Using a tool like LSIgraph.com will help you come up with LSI keywords that match your topic. Simply input the keyword, and try to work the top results into your content strategy.
Keep your readers active
Getting people to your site is one (very important) goal, but keeping them on the site and active can be quite tricky. That’s why you want to create content that invites discussion and keeps readers engaged by welcoming responses.
This patent in particular highlights Google’s intent to rank content relative to the value of the page, and how entrenched in the content the visitor is. Basically, the higher the time-on-page and lower the bounce rate, the more likely Google is to list the content in a favorable position in search results.
There are a number of ways to do this. First, you want a site that actually allows user registration and/or commenting. With so many people on social media, there’s really no excuse for not offering visitors the opportunity to respond directly to your content.
Secondly, you want to serve the reader with more content that is relative to the page they’ve landed on. There are many ways to do this, and a number of tools, particularly on WordPress, that allow you to offer “similar content”-like widgets and boxes to encourage readers to extend their stay.
If a person arrives on a site via a search result, stays for a few seconds and then returns to Google, this has the potential to devalue the content, and your blog will suffer as a result.
Of course, creating good content ties into this, so you want both good content and community strategies in place to ensure readers are invested in the services and features of your site.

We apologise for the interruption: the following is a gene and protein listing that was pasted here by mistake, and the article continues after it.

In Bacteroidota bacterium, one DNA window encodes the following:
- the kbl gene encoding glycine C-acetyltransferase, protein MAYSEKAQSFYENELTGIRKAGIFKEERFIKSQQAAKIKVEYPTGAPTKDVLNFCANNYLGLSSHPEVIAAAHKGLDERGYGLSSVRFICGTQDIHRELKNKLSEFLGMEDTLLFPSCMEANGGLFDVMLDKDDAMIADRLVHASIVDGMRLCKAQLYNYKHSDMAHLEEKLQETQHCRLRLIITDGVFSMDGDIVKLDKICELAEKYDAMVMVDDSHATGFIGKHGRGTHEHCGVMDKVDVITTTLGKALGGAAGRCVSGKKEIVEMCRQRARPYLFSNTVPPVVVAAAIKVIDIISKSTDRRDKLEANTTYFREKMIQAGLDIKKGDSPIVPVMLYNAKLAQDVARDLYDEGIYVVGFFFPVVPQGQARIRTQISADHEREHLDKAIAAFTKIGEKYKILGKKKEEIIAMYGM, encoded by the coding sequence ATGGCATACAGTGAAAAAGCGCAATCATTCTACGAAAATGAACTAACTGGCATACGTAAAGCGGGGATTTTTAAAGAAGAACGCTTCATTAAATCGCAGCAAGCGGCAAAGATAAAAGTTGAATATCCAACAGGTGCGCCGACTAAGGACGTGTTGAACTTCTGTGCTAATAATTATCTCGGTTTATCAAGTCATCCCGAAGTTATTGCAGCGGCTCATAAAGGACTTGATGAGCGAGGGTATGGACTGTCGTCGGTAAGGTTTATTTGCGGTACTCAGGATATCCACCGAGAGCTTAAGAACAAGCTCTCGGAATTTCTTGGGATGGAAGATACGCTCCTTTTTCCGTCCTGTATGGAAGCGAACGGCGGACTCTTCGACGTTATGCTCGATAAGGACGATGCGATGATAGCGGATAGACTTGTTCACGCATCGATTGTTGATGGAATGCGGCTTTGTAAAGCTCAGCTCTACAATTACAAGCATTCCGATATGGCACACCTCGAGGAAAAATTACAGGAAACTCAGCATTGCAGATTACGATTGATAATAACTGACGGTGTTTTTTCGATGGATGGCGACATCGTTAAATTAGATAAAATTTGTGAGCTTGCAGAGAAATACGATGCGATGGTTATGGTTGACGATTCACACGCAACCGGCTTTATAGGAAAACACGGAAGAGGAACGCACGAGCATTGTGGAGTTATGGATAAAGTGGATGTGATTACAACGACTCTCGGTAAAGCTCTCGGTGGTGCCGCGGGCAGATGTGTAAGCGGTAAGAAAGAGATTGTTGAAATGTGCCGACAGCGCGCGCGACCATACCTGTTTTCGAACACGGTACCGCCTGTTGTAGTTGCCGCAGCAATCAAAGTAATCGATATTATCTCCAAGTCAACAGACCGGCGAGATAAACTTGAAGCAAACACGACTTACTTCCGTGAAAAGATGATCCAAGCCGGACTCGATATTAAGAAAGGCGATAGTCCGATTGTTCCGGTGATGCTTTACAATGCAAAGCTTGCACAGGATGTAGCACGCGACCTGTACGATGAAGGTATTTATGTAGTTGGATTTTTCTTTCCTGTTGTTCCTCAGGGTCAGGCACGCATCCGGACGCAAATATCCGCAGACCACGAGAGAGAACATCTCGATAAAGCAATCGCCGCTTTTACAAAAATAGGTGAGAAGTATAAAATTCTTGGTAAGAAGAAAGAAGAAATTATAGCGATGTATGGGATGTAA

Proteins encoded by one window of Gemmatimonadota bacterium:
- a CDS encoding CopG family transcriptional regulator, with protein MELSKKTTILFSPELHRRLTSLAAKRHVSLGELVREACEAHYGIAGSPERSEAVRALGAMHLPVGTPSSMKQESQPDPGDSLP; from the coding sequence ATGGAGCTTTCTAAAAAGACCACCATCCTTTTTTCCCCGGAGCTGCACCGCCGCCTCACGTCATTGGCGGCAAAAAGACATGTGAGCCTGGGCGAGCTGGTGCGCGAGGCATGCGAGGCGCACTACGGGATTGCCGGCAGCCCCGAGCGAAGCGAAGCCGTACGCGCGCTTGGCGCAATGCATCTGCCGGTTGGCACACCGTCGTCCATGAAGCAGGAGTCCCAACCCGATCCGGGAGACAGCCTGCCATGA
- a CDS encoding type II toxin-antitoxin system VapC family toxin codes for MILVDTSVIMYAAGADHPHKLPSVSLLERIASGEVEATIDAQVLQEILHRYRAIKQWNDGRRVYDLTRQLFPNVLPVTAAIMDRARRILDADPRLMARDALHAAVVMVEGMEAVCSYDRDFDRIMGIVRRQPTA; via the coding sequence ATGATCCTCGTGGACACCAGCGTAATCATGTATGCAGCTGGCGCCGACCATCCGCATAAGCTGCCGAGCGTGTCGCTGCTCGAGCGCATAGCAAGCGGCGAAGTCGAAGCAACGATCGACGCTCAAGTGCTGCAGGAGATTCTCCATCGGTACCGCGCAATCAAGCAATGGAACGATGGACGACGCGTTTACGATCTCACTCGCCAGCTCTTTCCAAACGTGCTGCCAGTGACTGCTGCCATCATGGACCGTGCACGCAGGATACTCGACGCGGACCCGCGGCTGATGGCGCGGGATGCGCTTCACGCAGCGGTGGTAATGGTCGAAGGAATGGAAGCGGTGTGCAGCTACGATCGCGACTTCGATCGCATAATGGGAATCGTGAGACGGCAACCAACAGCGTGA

Write compelling, attractive meta descriptions
This is an oldie but a goody and is something Google continues to refine and change. Search results are never finalized and your content can move up or down the ranks depending on how engaged readers are with the content in search results.
Google runs continuous analytics to see how users interact with ranked results, and this, in turn, affects where your content is ranked in a query. What you want to make sure of is that once your content hits a good position in a search result for a specific query, that it’s actually attractive enough to be clicked. It’s easy to skim through Google and skip over results, even those that appear on the first page at the top of the list.
If your content is in that position, you want to make sure the snippet is of the highest quality. Include the keyword in the meta description, keep the description brief and try experimenting with other descriptions if the click-through-rate isn’t particularly high.
As you can imagine, Google constantly files for and is granted new patents regularly. While it would be easy to get lost digging through patents, keeping up to date with new ones being granted and considering how the technology could be used to evaluate your website is one way to future-proof your SEO strategy. Even if you stay abreast of changes, it is always a great idea to test variables and split test content.
Over to you…
What is one change you expect to see in SEO in 2017?